There's a playfulness and freedom in being a cat that's missing from our lives.

You can wander in "Stray." An objective is to go very high in the city so you climb from rusted tin roof (no word if it's hot) to swinging steel beam to fence tops. You fit in small spaces and you're agile and lithe. You can make that leap. We've been going on years of worry and restrictions about our movement and human interactions due to COVID. Now monkeypox makes any dance night seem dangerous, and air travel has become increasingly untenable. But in "Stray," you can move. You can move almost wherever you want. You can stretch. It's good for you.  

You answer to no man. Literally. You have no boss, no pet owner. There are no humans in the underground city of "Stray," and B-12 and Momo function like the Tin Man and Scarecrow sidekicks of "The Wizard of Oz." They are there to help the fuzzy Dorothy of you, to jog along the bricks with you. And yes, you can weave amid Momo's metal legs like my real cat who nearly trips and murders us every morning when we walk downstairs to feed him breakfast.

StrayStray (Courtesy of Annapurna Interactive)One of the joys of "Stray" are these small, realistically feline behaviors that mostly serve no narrative purpose. Weaving amid legs, knocking stuff off, meowing (that can draw the scary, swarming Zurks, which are basically giant tick robots who can kill you, so use this function thoughtfully), and yes, scratching. I watched my partner use the scratching function in the game as we sat on our couch which has been tragically scratched by our own cat. It's more fun in the game.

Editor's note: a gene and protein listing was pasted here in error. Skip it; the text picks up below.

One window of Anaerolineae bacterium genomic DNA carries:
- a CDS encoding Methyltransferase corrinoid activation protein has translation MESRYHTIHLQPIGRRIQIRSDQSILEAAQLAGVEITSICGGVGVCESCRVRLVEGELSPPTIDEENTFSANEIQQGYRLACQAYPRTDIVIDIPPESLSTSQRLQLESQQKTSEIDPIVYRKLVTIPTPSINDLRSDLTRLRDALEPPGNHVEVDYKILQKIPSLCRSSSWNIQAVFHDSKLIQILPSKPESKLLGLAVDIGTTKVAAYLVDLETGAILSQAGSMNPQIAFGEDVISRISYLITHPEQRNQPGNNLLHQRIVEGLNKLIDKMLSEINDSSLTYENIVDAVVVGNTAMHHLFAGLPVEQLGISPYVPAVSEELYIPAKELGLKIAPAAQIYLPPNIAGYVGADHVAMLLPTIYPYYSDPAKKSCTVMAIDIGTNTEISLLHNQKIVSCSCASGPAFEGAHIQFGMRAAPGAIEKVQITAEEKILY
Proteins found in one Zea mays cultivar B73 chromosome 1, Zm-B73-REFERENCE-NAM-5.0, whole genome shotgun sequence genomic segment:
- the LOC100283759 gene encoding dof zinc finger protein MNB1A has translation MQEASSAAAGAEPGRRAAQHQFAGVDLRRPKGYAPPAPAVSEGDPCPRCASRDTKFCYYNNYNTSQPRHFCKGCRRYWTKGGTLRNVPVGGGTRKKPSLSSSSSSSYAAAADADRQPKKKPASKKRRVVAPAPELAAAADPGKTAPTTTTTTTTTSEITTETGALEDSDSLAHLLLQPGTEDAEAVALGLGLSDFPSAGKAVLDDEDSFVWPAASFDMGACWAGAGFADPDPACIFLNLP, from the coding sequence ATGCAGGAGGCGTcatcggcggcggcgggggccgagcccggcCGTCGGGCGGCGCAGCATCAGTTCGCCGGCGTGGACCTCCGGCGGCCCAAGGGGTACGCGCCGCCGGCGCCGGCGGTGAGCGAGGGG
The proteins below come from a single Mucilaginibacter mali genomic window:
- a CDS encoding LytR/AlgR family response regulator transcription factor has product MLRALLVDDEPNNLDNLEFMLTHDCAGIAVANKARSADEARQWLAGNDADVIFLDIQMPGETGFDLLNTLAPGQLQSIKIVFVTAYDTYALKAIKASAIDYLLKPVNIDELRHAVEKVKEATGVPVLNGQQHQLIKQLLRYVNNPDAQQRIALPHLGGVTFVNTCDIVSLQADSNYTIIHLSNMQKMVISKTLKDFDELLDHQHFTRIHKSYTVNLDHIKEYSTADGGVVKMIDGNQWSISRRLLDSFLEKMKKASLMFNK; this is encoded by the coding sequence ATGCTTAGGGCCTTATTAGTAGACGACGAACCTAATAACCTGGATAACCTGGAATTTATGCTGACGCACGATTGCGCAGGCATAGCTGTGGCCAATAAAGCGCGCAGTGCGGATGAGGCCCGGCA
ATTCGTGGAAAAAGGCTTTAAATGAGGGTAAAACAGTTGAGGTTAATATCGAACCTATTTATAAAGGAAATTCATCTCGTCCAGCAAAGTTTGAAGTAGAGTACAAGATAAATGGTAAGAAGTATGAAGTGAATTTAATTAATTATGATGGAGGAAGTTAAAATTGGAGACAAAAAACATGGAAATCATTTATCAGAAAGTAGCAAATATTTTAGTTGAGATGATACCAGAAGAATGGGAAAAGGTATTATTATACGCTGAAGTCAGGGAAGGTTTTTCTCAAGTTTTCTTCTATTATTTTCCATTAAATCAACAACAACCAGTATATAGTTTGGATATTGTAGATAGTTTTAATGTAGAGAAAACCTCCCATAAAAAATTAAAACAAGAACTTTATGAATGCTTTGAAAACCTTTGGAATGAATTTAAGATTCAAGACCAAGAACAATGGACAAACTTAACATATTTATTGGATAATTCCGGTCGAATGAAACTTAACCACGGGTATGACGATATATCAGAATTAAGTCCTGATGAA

StrayStray (Courtesy of Annapurna Interactive)Being a cat reminds us: it's OK to have fun, simply fun. We all need hobbies. We all need to take a break, as even the intrepid cat does sometimes only to mess around.

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My son pointed out that if you weren't a cat, the game would be quite sad. The backstory of "Stray" is an intense, apocalyptic one and there is that ending which has drawn conflicted reactions. But you are a cat. You start out separated from your family as so many of us have been since 2020 and continue to be: delaying weddings, missing reunions, leaving offices, never meeting new friends.

As a cat, you do whatever you can to get home, including leaping between buildings. You also do whatever you can to help. Sure, your companions are robots but they're your robots and you rely on each other. 

There's a playfulness and freedom in being a cat that's missing from our lives as humans; there's also an optimism. Scrappy, determined and expectant, the cat does what we all hope to: survive.    


By Alison Stine

Alison Stine is a former staff writer at Salon. She is the author of the novels "Trashlands" and "Road Out of Winter," winner of the 2021 Philip K. Dick Award. A recipient of an Individual Artist Fellowship from the National Endowment for the Arts (NEA), she has written for The New York Times, The Guardian, and others.

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Animals Cats Commentary Gaming Stray Video Games